Moving Penalty

What's the penalty to move f you are renting in a purpose-built rental building in Canada.

Jens von Bergmann

3 minute read

Aaron Licker asked a good question about this very interesting dataset.

Unfortunately it is not obvious where to get the raw data, but Keith Stewart at the Vancouver CMHC office was kind enough the share the dataset. So read on to follow my quick look at the data, or just download it if you want to tinker yourself. (French version here).

Moving penalty

The data is interesting because it gives an estimate of the “moving penalty”, that is on average how much more rent a person that is currently renting would have to pay to move to a different purpose-built rental unit in the same CMA.

Of course the exact amount is location specific, and the CMHC estimates for the rents for “vacant” units are not very precise, especially in areas with low vacancy rates. And we don’t know much about the quality and location of the vacant units. The vacancy rate varies geographically across CMAs. For example the City of Vancouver has a lower rate than the CMA average, so this will lead to the vacancy units over-sampling the outer (and less expensive) areas, so the true penalty to move in Vancouver might be higher.

Understanding some of the data caveats, here are the moving penalties by CMA.

This suggests that in Halifax people could lower their rent by almost 10% if they are willing to move, whereas in Victoria people should expect a 30% rent hike if they need to move. Again, these are only estimates, and quality and location of units can have sizable effects on this representation. It could well be that the rentals that are currently vacant in Halifax are simply not very desirable and Halifax has no need for less desirable (and cheaper) rentals.

The same cannot be said for Vancouver, where council is currently in the second day of a public hearing about strengthening renter protections in case of extensive building renovations. Renovations improve the quality of rentals, which is good for renters. But they also increase rents, which is bad for renters. On top of that, in a rent controlled environment with vacancy decontrol like in Vancouver, renters may pay a strong moving penalty that is independent of the quality of the unit and just a function of the time they have lived in their current unit. At the centre of this are “renovictions”, where the landlord conducting extensive renovations that requires the termination of the leases. It is not always clear if these renovations are matter of necessity to prolong the life of the building (which is quite old in many cases), or if it primarily motivated by a combination of the desire to circumvent rent control and capture higher rents for higher quality renovated units.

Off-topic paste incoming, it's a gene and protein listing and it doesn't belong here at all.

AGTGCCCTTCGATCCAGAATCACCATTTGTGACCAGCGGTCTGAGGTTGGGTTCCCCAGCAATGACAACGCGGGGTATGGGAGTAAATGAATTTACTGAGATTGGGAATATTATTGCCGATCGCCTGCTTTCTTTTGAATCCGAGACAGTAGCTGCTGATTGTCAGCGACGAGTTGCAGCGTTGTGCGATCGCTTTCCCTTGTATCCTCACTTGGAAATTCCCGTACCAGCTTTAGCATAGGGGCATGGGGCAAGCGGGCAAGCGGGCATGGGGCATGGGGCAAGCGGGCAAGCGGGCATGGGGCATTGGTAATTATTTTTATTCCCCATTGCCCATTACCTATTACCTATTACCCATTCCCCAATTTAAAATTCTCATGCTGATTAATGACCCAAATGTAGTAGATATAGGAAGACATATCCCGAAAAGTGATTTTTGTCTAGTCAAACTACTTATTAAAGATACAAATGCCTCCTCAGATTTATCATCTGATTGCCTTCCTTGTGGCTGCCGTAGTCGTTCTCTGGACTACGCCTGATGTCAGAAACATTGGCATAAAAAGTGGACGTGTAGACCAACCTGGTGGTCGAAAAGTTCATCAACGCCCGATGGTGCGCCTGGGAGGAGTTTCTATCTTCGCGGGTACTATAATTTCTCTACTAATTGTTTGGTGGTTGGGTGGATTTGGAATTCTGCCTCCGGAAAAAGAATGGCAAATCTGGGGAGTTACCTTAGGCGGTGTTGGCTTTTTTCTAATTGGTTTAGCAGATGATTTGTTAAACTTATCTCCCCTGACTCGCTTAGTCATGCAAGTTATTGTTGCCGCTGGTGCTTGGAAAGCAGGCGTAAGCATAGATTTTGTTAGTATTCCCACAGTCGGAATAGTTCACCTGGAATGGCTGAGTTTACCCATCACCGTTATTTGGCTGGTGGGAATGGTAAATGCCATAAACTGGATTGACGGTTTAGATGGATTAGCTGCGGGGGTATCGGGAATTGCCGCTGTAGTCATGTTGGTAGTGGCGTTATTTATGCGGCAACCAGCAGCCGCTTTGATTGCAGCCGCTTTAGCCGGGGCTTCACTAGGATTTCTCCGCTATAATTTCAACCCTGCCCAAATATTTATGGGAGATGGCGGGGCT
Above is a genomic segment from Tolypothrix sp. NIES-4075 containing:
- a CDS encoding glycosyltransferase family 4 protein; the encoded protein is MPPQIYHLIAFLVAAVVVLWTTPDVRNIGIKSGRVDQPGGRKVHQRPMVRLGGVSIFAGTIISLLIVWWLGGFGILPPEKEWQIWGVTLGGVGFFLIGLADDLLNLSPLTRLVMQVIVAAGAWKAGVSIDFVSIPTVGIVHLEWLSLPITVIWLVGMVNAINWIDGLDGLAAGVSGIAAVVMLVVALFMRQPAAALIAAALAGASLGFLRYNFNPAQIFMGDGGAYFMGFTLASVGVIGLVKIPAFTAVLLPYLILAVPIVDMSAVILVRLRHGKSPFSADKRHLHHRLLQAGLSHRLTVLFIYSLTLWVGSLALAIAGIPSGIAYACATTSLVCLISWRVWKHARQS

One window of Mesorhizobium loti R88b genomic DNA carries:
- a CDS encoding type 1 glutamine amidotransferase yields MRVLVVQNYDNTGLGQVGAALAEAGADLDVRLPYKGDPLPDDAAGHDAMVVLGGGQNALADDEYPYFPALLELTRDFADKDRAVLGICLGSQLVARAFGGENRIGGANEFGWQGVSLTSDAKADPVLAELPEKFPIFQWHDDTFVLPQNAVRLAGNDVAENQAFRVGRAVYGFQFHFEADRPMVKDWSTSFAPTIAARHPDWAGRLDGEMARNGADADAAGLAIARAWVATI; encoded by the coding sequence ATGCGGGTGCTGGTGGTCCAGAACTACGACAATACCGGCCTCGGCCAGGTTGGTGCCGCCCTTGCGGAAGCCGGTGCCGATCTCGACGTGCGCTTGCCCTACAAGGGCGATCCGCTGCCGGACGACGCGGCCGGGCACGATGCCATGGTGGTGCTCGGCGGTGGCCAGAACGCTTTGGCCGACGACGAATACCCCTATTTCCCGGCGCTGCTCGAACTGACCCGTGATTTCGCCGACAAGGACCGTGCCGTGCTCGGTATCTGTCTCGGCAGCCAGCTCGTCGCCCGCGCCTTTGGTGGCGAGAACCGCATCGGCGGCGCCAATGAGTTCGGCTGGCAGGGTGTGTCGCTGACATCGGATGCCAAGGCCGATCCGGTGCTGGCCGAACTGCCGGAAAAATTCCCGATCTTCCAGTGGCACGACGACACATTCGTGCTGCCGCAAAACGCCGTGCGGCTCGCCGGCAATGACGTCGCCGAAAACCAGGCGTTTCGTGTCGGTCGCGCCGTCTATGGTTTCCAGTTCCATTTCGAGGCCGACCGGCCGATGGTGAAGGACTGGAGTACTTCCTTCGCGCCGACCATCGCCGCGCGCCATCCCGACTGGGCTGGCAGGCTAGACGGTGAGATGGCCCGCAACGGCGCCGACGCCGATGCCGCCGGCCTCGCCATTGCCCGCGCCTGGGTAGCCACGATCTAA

Of note is that the moving penalty is generally higher in Provinces with rent control.

To better understand this we can correlate the moving penalty with the vacancy rate that we looked at earlier today.

The scatterplot with all bedroom types gets a bit messy, but things get much clearer if we correlate the variables separately by number of Bedrooms. This shows that the moving penalty anti-correlates with the vacancy rate.

To round things off, we can also look at the fixed-sample rent change. Here we expect a high pressure to raise rents in areas with a high moving penalty, which would lead to higher fixed-sample rent increases.

This graph shows that fixed-sample rents indeed correlate with the moving penalty. At some point it is probably worth looking into these relationships more closely.

As always, the code for the analysis is available on GitHub for anyone to reproduce, adapt or appropriate for their own purposes.

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